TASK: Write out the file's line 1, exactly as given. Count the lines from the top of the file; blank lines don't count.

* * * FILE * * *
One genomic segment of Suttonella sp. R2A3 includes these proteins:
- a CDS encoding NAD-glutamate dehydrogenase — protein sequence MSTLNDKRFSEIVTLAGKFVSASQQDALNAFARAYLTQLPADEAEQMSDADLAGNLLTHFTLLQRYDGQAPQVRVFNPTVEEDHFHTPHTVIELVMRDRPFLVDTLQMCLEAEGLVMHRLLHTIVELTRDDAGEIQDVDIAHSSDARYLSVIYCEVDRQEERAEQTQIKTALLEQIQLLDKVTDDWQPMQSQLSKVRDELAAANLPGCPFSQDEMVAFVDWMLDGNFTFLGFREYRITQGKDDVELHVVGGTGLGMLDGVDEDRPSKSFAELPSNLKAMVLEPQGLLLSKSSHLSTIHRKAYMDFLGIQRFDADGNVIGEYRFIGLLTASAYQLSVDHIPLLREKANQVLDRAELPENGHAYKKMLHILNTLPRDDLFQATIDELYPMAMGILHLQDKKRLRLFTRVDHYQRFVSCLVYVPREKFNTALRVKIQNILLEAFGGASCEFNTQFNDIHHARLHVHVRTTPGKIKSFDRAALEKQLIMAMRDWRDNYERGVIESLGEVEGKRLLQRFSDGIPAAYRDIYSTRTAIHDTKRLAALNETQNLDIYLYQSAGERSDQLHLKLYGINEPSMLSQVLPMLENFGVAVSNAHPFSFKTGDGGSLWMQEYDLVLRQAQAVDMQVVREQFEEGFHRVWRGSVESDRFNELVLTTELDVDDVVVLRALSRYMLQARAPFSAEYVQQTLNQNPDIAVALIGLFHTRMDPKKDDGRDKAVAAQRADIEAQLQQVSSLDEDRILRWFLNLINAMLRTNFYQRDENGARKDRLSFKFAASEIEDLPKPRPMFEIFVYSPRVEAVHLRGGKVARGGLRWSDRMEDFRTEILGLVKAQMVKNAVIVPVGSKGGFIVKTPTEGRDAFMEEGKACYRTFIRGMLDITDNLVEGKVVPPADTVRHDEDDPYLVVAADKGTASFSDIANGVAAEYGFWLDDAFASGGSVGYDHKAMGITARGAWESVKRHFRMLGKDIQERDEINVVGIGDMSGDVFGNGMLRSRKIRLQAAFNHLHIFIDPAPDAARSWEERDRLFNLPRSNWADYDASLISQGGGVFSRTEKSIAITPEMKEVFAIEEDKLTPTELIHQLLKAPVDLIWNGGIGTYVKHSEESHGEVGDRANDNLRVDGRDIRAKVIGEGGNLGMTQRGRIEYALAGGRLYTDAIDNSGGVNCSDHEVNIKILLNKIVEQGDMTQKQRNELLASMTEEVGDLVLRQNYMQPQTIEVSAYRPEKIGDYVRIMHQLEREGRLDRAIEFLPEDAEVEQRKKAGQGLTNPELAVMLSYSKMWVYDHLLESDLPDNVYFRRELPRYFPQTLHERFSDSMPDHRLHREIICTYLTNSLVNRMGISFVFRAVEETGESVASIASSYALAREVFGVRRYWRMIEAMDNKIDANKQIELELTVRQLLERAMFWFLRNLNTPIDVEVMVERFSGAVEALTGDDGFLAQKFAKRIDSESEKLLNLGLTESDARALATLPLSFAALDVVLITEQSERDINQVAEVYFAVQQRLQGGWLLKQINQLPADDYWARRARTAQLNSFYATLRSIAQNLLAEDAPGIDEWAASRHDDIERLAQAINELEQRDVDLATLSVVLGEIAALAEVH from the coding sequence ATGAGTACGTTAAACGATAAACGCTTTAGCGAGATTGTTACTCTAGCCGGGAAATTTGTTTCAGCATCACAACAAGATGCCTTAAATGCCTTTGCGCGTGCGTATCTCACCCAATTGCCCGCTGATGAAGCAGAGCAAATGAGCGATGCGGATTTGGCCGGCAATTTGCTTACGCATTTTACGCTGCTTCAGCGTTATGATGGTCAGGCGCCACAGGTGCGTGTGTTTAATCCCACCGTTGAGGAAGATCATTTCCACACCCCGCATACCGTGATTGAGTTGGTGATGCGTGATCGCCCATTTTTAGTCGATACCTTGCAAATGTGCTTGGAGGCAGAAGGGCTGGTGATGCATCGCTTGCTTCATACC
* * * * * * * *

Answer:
One genomic segment of Suttonella sp. R2A3 includes these proteins: